The Language of Racism & Intolerance

View the full Podcast video above.

Racism continues to overshadow much of the progress that is being made in the United States and in the world.

The language of “racism” is used in many ways, formats and styles.

On February 21st, The Boxser Diversity Initiative has brought together some of the leading experts to discuss this at the New College of Florida, Sainer Hall.

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Guest speaker, Professor Ladee Hubbard is the winner of the 2016 Rona Jaffe Foundation Writer’s Award and the William Faulkner-William Wisdom Creative Writing Competition for the Short Story.

Hubbard, an adjunct lecturer in the Africana Studies program in the Tulane School of Liberal Arts, is currently teaching a course titled, Afro-Futurism: Science Fiction and Surrealism in African-American Literature & Culture.

In her debut novel, The Talented Ribkins, New Orleans author Ladee Hubbard takes readers on an imaginative road trip through Florida, as her characters grapple with rebuilding family bonds, self acceptance and superpowers as extraordinary as they are impractical. The recent recipient of the Ernest J. Gaines Award for Literary Excellence, Hubbard also uncovered the hidden talents of Ribkins when she appeared as a guest on “Late Night With Seth Meyers.”


Professor Michael Jeffries, Associate Professor of American Studies at Wellesley College, is returning by popular demand.

Michael P. Jeffries is Associate Professor of American Studies at Wellesley College, where he teaches courses on American popular culture and the politics of race and ethnicity. His most recent book, Paint The White House Black: Barack Obama and the Meaning of Race in America (Stanford U Press, 2013), approaches Obama’s election and administration as common cultural ground for thinking about race.

Jeffries’s first book, Thug Life: Race, Gender, and the Meaning of Hip-Hop (University of Chicago Press, 2011), features the voices of black and white male hip-hop fans, who discuss what rap music means to them and how they use hip-hop in their everyday lives.

Dr. Jeffries participated in our program, last year, “The Freedom Riders: Their Relevancy Today

His discussion of “Meta language” in race relations, was very illuminating.


Timothy Patrick McCarthy is an award-winning scholar, educator, and public servant. He holds a joint faculty appointment in Harvard’s undergraduate honors program in History and Literature, the Graduate School of Education, and the John F. Kennedy School of Government, where he is Core Faculty and Director of Culture Change & Social Justice Initiatives at the Carr Center for Human Rights Policy. Dr. McCarthy is also founding Faculty Convener of the Carr Center’s Emerging Human Rights Leaders Program.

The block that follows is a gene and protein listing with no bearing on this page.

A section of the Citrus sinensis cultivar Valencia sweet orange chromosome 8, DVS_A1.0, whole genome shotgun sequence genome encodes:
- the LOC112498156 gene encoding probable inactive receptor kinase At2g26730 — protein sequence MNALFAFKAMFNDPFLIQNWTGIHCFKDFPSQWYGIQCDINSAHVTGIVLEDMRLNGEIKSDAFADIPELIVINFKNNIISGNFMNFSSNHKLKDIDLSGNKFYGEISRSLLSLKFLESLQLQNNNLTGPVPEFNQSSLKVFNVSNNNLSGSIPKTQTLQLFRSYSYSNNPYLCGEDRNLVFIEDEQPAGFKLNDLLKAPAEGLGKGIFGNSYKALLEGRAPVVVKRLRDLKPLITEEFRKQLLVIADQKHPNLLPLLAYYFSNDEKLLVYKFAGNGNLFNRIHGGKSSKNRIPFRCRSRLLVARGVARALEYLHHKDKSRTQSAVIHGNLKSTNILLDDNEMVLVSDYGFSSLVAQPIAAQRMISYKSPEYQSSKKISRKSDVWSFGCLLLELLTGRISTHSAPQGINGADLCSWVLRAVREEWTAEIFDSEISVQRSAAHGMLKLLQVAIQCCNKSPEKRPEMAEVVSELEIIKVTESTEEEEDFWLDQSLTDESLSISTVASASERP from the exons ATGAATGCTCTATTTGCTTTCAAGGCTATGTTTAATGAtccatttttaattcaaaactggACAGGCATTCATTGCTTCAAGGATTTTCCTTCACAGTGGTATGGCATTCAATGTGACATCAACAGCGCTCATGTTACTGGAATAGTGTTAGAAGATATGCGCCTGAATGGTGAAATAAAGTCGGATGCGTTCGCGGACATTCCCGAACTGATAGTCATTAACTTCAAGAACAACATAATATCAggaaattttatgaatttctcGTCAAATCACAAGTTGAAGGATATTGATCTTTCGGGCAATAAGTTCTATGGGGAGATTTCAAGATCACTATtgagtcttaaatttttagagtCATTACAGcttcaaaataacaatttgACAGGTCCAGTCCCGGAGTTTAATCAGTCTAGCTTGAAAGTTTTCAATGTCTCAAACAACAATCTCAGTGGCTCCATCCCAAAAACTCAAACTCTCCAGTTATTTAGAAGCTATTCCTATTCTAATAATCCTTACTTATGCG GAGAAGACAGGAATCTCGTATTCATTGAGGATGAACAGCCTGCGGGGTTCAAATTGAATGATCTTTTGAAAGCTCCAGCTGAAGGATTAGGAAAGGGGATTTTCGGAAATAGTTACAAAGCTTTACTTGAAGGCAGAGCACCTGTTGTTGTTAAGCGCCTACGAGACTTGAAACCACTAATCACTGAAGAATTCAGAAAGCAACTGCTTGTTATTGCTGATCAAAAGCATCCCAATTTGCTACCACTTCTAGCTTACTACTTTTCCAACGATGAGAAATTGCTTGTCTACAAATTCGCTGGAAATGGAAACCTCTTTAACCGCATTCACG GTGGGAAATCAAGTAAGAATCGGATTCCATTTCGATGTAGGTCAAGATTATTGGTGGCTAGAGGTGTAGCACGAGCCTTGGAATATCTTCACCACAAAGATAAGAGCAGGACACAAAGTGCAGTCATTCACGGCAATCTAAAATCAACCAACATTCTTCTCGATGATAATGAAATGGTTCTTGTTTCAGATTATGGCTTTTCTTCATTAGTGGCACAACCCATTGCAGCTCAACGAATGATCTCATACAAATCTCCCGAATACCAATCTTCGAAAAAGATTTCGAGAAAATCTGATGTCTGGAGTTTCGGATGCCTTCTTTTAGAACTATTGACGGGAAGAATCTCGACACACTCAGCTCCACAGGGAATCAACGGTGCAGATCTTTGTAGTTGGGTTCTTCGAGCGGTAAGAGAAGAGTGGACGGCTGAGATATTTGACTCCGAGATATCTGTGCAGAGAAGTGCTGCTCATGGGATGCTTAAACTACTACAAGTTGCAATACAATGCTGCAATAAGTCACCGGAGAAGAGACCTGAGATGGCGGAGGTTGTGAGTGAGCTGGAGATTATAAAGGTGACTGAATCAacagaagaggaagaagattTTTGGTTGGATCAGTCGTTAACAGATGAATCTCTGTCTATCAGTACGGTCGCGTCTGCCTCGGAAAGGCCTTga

He has received numerous award fellowships.

The adopted only son and grandson of public school teachers and factory workers, his courses—“American Protest Literature,” “Stories of Slavery and Freedom,” and “Arts of Communication”—are consistently among the most popular and highly rated at Harvard. He is the recipient of many awards for his teaching and mentoring, including the Stephen Botein Prize for Excellence in Teaching, Thomas Temple Hoopes Prize for Outstanding Senior Thesis Advising, John R. Marquand Award for Exceptional Advising and Counseling, Derek Bok Center Award for Teaching Excellence, and HKS Dean’s Award for Exceptional Leadership and Commitment to Diversity and Inclusion. Dr. McCarthy is also the Stanley Paterson Professor of American History in the Boston Clemente Course in Dorchester, Massachusetts, a free college humanities course for low-income adults and co-recipient of the 2015 National Humanities Medal.

Dr. McCarthy was a member of the first-ever LGBTQ delegation from the U.S. to Israel/Palestine and currently serves on the board of Free the Slaves. From 1997 to 2012, Dr. McCarthy directed the Alternative Spring Break Church Rebuilding Program, where he brought hundreds of students down South to rebuild African-American churches destroyed in arson attacks.



Judge Charles E. Williams, Chief judge of the Twelfth Judicial Circuit Court in Sarasota County, Florida, will be returning as moderator.

Charles E. Williams is the Chief Judge of the 12th Circuit Court of the State of Florida. He graduated from Howard University and the University of Florida College of Law.

He has served on numerous Committees and Boards but he is most proud of his work and partnerships with the Palmetto Youth Center, the Booker High School Law Academy, Florida Studio Theatre and the Sarasota County Bar Association’s Diversity Committee.
Judge Williams also writes, directs, and produces documentary films. His film “Through The Tunnel” won Best Historical Documentary at the DocMiami International Film Festival.

His most recent film, “The Enduring Beauty of Memory” won Best Documentary Film at the 2014 Movieville Film Festival.